Regenerative Medicine / Stem Cell Trials

Clinical trials for the specialty

  • Sponsor: Private Foundation

    IACUC protocol#: G2015-58                                                                                                                                 Status:  Currently enrolling


    The goal of this study is to compare plasma biomarkers in the form of extracellular RNA in dogs with mitral valve disease presenting with versus without congestive heart failure.

    This study will be an important step towards making exosome analysis a useful and readily available tool for evaluating the progression, the molecular basis for remodeling, and development of specific therapies for mitral valve disease.

    Inclusion/exclusion criteria:

    All dogs should be over eight years of age in order to control for age related differences.

    Healthy: for controls the dogs will be defined as a healthy animal with a normal physical exam, normal CBC/chemistry panel/UA and no evidence of a heart murmur as documented by a veterinarian

    There will be four populations that will be included in this study:

    • Group 1: Healthy dogs with no cardiac disease
    • Group 2: Dogs with mitral valve disease not in congestive heart failure.
    • Group 3: Dogs with mitral valve disease in congestive heart failure.

    Contact Information:

    For questions regarding the clinical trial please email the clinical trials technician, Diane Welsh at:


  • CSRC protocol # 115.16

    Status: Currently enrolling


    The goal of this study is determine if a human stem cell-based therapy can be used to treat perianal fistulas, a condition that occurs in dogs but also occurs in some humans suffering from Crohn’s Disease. The current treatments (steroids and cyclosporine) are ineffective in a high percentage of patients and the disease relapses frequently. Also, cyclosporine is very expensive and has many side effects. We want to investigate if human stem cells (hESC-MSCs) injected in the fistulas can induce remission of the diseaseSpecifically, we would like to determine if a second injection of hESC-MSCs can close any fistulas that may re-appear after the initial closure of fistulas (ie, if the effects of the first injection wear off). The hESC-MSC can have some advantage compared with autologous stem cells, for instance, namely: (1) ease of use (no need to extract bone marrow, high numbers easily generated in the lab); (2) well defined and constant property (no variability) (3) higher anti-inflammatory properties. The trial is therefore of high interest not only for this specific disease but also for other diseases that may benefit from treatment with hESC-MSCs in humans.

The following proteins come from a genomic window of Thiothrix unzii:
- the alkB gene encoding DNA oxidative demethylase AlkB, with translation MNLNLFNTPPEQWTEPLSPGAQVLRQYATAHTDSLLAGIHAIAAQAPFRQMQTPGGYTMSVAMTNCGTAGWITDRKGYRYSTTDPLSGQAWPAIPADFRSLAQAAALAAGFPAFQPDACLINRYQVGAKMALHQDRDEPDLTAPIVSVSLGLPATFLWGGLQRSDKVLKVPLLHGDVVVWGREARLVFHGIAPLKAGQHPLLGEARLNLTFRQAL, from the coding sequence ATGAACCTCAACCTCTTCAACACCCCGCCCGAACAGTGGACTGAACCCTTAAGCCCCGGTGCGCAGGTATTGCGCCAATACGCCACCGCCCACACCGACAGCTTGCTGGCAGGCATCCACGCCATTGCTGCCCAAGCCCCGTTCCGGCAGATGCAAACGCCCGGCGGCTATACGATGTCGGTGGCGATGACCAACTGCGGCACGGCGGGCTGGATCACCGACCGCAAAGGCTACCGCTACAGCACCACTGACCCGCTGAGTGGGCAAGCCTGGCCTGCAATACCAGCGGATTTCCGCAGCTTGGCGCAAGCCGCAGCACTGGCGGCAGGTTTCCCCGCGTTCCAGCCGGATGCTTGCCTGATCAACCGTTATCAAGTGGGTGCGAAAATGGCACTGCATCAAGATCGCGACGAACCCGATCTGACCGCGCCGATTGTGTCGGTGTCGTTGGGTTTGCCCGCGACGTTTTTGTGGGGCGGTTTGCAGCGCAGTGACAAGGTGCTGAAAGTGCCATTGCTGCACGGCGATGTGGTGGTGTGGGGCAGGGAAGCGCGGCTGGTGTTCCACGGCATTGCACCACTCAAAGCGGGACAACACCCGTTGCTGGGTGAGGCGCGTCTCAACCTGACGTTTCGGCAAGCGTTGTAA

This trial is also being conducted at Massachusetts Veterinary Referral Hospital in Woburn, MA

    Inclusion Criteria:

    Adult dogs (either gender, any breed) with a clinical diagnosis of anal fistulas (presence of chronic peri-anal fistula(s) with clinical signs of tenesmus, dyschezia) and present with partial or complete relapse from cyclosporine A therapy.

    Exclusion Criteria:

    Dogs younger than 1 year or older than 12 years will be excluded; dogs with other severe diseases (severe osteoarthritis, cardiac disease, neoplasia, skin diseases) apart from anal furunculosis will be excluded. Dogs that had surgery (cryosurgery, anal sac resection, tail amputation) to treat the anal fistulas will not be included.

    Client Benefits:

    Once enrolled, all costs associated with this study (e.g., cyclosporine, sedation medication, stem cell treatment, check-ups, blood draws) will be covered for the duration of the follow-up period (i.e., for 6 months after the last MSC injection). Treatment related complications (such as localized infection, allergic reaction) will be covered up to $1000 by the sponsor. Costs incurred due to unrelated complications will not be covered. Your pet's participation will also allow us to gain information which will help in the diagnosis of other dogs with this condition. You understand that your animal's participation in this study may not alleviate or cure his/her ailment.

    Contact Information:

    For questions regarding the clinical trial please email the clinical trials technician, Diane Welsh at: